Salt tectonics on passive margins: examples from Santos, Campos and Kwanza basins
Dave G. Quirk, Niels Schødt, Birgitte Lassen, Steven J. Ings, Dan Hsu, Katja K. Hirsch, Christina Von Nicolai, 2012. "Salt tectonics on passive margins: examples from Santos, Campos and Kwanza basins", Salt Tectonics, Sediments and Prospectivity, G. I. Alsop, S. G. Archer, A. J. Hartley, N. T. Grant, R. Hodgkinson
Download citation file:
Salt flows downslope, irrespective of overburden. In salt basins on passive margins, the salt will tilt and flow towards the ocean immediately after continental rifting has ended due to thermal subsidence. Using real examples, as well as physical and numerical models, tilting is shown to be relatively rapid, enhanced by isostatic rebound updip and loading downdip where salt pools and inflates behind an outer high. In the Santos, Campos and Kwanza basins, this outer high is represented by an embryonic mid-Atlantic ridge, amplified in height by the differential weight of the inflating salt. Widespread extension and translation of overburden, utilizing both seaward- and landward-dipping normal faults, characterizes the early evolution of the inboard region. Inflation and contraction occur outboard, the effects of which tend to expand in a landward direction over time. Rapid accumulation of salt implies wholesale dewatering of pre-salt sediments, the water possibly permeating the salt once it has reached a burial depth of c. 3 km. The process of thermal subsidence, salt drainage and isostatic amplification is an efficient mechanism for moving sediment on passive margins tens of kilometres seaward during a relatively short period and helps explain why great thicknesses of salt can accumulate there in the first place.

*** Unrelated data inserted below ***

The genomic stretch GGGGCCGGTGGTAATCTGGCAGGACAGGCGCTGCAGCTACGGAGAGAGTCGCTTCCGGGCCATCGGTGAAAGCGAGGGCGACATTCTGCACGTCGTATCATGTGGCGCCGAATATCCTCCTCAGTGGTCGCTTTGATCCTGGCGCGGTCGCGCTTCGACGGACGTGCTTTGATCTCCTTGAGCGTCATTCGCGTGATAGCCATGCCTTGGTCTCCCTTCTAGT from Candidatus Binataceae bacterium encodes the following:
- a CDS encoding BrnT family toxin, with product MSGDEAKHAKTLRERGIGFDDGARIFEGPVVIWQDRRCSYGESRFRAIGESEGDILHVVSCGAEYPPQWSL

Figures & Tables
Salt Tectonics, Sediments and Prospectivity
In this timely volume, geoscientists from both industry and academia present a contemporary view of salt at a global scale. The studies examine the influence of salt on synkinematic sedimentation, its role in basin evolution and tectonics, and ultimately in hydrocarbon prospectivity. Recent improvements in seismic reflection, acquisition and processing techniques have led to significant advances in the understanding of salt and sediment interactions, both along the flanks of vertical or overturned salt margins, and in subsalt plays such as offshore Brazil. The book is broadly separated into five major themes covering a variety of geographical and process-linked topics. These are: halokinetic sequence stratigraphy, salt in passive margin settings, Central European salt basins, deformation within and adjacent to salt, and salt in contractional settings and salt glaciers.